• • Scalability: The vertical layout is designed to accommodate the product's growth, providing ample space for additional features and ensuring scalability as the platform evolves.
  • • Efficient Scanning: In comparison to horizontal navigation, the vertical design supports quicker scanning, enabling users to swiftly grasp and navigate through available options.
  • • Enhanced Awareness: The vertical structure improves user awareness as it clearly indicating their position within the navigation

Final Designs

I overhauled the navigation with a structure capable of accommodating up to three levels of hierarchy. This allowed users to navigate deeper without losing their way. To enhance user guidance, I incorporated iconography for larger categories and strategically employed spotlights of colors and highlights for visual cues.

Building a Design System


Without standardized design components, our product lacked visual and functional cohesion, resulting in an inconsistent user experience. As our product offerings expanded, the absence of a unified design system made it challenging to scale seamlessly, leading to fragmentation and increased development time. Also, the collaboration process between design and development teams was inefficient due to a lack of a shared language and standardized assets.


Our main drivers for implementing the design system were:

  • Consistency: maintain visual and functional consistency across all products, ensuring a cohesive and unified brand identity
  • Scalability: As we build more features, a design system allows for easy scalability by providing a foundation.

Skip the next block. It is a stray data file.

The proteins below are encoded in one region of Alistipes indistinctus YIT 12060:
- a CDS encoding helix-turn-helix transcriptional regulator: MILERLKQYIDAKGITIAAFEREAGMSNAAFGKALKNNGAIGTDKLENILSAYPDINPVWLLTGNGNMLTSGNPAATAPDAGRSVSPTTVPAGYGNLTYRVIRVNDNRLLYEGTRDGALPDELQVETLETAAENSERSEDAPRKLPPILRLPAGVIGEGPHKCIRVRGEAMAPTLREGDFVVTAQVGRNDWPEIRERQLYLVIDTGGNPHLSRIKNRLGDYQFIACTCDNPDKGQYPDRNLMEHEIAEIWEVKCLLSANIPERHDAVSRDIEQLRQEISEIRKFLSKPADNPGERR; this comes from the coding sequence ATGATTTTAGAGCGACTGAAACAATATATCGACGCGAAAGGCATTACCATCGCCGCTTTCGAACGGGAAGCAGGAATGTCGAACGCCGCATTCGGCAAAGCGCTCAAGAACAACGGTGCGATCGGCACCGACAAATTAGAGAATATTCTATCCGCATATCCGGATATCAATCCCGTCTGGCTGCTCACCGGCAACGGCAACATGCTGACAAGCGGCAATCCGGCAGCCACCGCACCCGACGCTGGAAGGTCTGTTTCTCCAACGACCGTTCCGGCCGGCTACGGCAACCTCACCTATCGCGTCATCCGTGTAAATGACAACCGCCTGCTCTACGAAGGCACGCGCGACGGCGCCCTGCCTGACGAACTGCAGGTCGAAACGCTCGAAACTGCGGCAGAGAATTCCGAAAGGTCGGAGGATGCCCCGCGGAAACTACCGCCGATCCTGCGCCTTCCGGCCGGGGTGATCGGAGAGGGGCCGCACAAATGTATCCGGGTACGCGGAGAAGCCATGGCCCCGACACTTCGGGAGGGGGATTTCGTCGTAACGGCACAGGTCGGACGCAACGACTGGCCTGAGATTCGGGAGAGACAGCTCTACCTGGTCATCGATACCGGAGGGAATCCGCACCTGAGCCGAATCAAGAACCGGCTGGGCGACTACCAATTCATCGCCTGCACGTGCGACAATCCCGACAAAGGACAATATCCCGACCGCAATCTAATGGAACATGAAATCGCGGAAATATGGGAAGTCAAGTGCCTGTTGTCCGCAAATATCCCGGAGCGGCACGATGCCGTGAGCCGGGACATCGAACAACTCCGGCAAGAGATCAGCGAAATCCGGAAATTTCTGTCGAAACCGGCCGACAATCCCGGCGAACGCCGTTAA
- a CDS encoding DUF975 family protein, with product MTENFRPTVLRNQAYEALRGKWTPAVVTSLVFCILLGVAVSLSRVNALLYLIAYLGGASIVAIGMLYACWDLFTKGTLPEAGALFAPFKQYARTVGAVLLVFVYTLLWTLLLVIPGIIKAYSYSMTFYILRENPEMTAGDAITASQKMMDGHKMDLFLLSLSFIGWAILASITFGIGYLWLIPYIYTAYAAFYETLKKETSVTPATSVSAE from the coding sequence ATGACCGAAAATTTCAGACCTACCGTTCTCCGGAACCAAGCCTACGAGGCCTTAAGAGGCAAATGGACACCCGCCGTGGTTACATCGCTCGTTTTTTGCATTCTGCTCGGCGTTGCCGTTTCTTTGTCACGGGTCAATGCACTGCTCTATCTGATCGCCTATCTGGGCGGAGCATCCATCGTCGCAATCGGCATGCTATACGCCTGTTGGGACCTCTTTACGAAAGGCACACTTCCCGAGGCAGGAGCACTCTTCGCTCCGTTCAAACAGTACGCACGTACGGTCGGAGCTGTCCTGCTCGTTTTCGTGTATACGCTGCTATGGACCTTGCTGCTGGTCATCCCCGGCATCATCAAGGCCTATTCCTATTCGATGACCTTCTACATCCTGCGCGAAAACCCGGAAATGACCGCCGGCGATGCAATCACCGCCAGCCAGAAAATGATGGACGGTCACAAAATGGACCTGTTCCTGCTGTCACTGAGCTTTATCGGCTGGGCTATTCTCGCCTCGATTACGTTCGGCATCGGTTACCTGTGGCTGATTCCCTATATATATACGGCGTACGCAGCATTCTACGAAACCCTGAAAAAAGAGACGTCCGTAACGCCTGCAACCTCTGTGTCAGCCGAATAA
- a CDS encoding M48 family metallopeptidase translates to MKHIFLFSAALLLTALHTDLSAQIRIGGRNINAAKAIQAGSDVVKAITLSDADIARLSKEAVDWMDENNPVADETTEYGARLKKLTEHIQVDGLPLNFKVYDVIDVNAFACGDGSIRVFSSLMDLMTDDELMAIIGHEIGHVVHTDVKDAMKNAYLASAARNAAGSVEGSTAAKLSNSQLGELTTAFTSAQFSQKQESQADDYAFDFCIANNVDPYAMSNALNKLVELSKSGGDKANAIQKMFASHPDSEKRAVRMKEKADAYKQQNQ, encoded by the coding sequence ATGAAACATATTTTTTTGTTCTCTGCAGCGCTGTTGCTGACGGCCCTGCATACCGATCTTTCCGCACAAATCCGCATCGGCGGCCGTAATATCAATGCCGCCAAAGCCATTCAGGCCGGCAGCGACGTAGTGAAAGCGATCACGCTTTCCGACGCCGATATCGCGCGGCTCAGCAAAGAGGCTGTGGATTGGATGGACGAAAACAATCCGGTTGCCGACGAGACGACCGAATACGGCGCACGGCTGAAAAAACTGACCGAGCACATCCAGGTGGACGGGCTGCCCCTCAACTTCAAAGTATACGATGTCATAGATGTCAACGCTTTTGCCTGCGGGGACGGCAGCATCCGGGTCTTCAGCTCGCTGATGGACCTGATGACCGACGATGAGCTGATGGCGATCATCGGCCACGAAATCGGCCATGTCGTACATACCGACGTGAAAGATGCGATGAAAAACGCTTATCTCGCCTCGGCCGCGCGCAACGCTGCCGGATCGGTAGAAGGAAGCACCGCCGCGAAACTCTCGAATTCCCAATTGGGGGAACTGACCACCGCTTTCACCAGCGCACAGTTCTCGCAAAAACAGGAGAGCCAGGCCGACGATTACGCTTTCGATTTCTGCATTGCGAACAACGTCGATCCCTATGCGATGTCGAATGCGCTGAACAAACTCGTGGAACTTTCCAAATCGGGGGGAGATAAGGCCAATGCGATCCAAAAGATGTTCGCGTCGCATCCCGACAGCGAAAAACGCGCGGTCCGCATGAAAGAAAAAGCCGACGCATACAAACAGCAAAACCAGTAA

• Reduced Errors: by using predefined components and patterns, there's less room for errors in design and development.
  • Faster Prototyping: enable rapid prototyping and iteration, allowing designers and developers to create and test ideas quickly.

Component audit

I conducted a thorough audit of existing design components across our admin, identifying redundancies, inconsistencies, and opportunities for improvement.

Researching industry standards

I conducted extensive research on industry best practices and emerging design trends to inform the creation of a design system that aligns with current standards and future scalability.

Creating a style guide

As part of the design system I created a comprehensive style guide with color palette and typography guidelines to solidify the visual and brand consistency.

Component library

I created a library of reusable UI components, such as buttons, forms, navigation, and more, ensuring consistency in design and interaction.

Hub Quick fixes

We created a number of “Quick fix” tickets Jira tickets to improve smaller user experience improvements throughout the admin site that were affecting the user experience. These fixes were quick win improvements to the platform alongside my main projects. They included improving content, fixing small visual elements like spacing or component inconsistencies. As the engineers started to implement more quick fix tickets, I worked on improving various pages across our site.